How To Stretch Your Back for Pain Relief: 5 Key Exercises

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Stretch the spine and improve your posture in 30 days with these 20-second daily stretches.

Many of us spend way too many hours in the day sitting with bad posture. Postures like rounded shoulders arched back, and text necks are increasingly common and can lead to pains and aches in the body over time.

Fixing and having a proper posture not only helps you stand a little taller but also prevents lower back pain and other discomforts. It can also help develop flexibility, mobility, balance, and strength.

The good news is, all it takes is a few simple daily stretches that lengthen the compressed muscles and reduce tightness. Spend 20 seconds or so in each stretch pose and repeat if you have extra time.

Perform these regularly and when you feel the stress in your back and shoulders to improve your posture in the next 30 days.

5 Simple Daily Stretches to Protect Your Spine and Improve Your Posture

5 Simple Daily Stretches to Protect Your Spine and Improve Your Posture

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1. Child’s Pose

Image credit // Menshealth.com

Child’s pose is a part of nearly every yoga session. It is often used as a “home base” where practitioners can return if they are worn out or uncomfortable with a certain pose. Also, it can significantly help to improve back and shoulder flexibility.

How to Perform

  • Start on your hands and knees.
  • Next, shift your weight backward so your buttocks rest on your heels.
  • At the same time, inch your hands forward as far as possible.
  • By doing so, you’ll essentially be imparting a “traction” force through your spine.
  • Hold this stretch for 10-15 deep breaths, or 30 seconds and repeat 4 times per session.

2. Cat-Camel

Cat-Camel

Cat-camel, also known as cat-cow, is another yoga staple. This move is an excellent choice for those who sit a lot, as it provides an active massage for the upper portion of the spine.

How to Perform:

  • Place your hands on the ground, directly beneath your shoulders.
  • At the same time, place your knees on the ground, directly beneath your hips.
  • Next, allow your stomach to drop toward the floor as you simultaneously lift your head up, looking forward.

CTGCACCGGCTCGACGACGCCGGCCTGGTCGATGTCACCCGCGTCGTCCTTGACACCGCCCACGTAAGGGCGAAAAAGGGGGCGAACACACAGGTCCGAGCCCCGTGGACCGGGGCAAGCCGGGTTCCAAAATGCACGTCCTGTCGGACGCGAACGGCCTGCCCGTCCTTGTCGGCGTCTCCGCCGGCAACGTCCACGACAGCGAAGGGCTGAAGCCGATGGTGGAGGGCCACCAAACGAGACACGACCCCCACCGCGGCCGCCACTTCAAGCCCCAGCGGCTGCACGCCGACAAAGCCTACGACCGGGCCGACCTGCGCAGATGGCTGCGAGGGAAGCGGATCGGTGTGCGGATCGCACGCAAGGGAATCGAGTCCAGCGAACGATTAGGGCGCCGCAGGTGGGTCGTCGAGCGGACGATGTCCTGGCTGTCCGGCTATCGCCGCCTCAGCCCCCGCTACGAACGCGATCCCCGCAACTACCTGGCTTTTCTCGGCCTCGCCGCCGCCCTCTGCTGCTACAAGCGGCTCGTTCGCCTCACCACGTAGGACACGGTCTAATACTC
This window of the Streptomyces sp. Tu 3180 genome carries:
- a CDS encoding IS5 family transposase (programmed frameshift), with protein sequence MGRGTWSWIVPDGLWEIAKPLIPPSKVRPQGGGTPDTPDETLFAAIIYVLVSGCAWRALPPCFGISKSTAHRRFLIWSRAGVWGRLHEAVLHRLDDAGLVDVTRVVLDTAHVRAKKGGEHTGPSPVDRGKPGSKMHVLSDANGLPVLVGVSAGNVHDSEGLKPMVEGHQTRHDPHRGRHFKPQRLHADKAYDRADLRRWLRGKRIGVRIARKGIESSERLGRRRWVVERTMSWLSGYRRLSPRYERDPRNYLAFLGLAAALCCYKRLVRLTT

• Hold this position for 5 deep breaths, or 15 seconds.
  • Then, reverse the motion by lifting the middle of your back up towards the ceiling while simultaneously tucking your chin to your chest.
  • Hold this position for 5 deep breaths, or 15 seconds.
  • Continue to alternate between these positions 10 times per session.

3. Thread the Needle

Thread the Needle
Image // Naturalforce.com

The shoulders and upper back can often tighten up in response to our daily lives. Sitting and slouching can lead to stiffness in these areas. Luckily, a stretch such as threading the needle can counteract many of the effects of slouching!

How to Perform:

  • Start on your hands and knees, with your back flat and strong.
  • Next, reach your right arm underneath your chest toward the left side of the room.
  • If possible, rest your head and right shoulder on the ground as you hold this stretch for 30 seconds.
  • Then, switch sides, holding for 30 seconds on the left side.
  • Complete 5 reps per side, per session.

4. Prone Scorpion Stretch

Prone Scorpion Stretch

A scorpion pose is a great option for athletes who are looking for ways to improve their hip and low back mobility. However, you should proceed with caution before trying this stretch, as it can put a ton of strain on the spine if you aren’t warmed up or mobile enough when you first perform it.

How to Perform:

  • Lie on your stomach with your arms straight out to the sides.
  • Next, lift your left leg off the ground, keeping your left knee bent.
  • Open up your hips as far as you can to the left as you aim to place your left foot on the ground on the outside of your right hip.
  • Hold this stretch for 3 breaths, then switch sides. Perform 10 reps per session.

5. Gate Pose (Parighasana (par-ee-GAHS-ah-nah))

Gate Pose (Parighasana (par-ee-GAHS-ah-nah))

This pose emphasizes the muscles situated on the sides of the trunk. By keeping these tissues loose and flexible, you can prevent many different types of back pain.

How to Perform:

  • Start kneeling.
  • Then, kick your right leg straight out to the side, keeping most of your weight on your left knee.
  • Slowly ease into the stretch by shifting your right leg out further to the side and by shifting your weight further in that direction as well.
  • Then, reach your right hand to the ground as you reach your left hand toward the ceiling.
  • Hold this position for 30 seconds and repeat 4 times on each side per session.

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Bennett Richardson, DPT, PT, CSCS
Bennett Richardson, DPT, PT, CSCS

Bennett Richardson is a physical therapist and writer out of Pittsburgh, PA. He has maintained certification as a strength and conditioning coach (CSCS) since 2014. He then went on to earn a BS in exercise science and a doctorate degree in physical therapy, both from Slippery Rock University. In his free time, Bennett likes to read and exercise.

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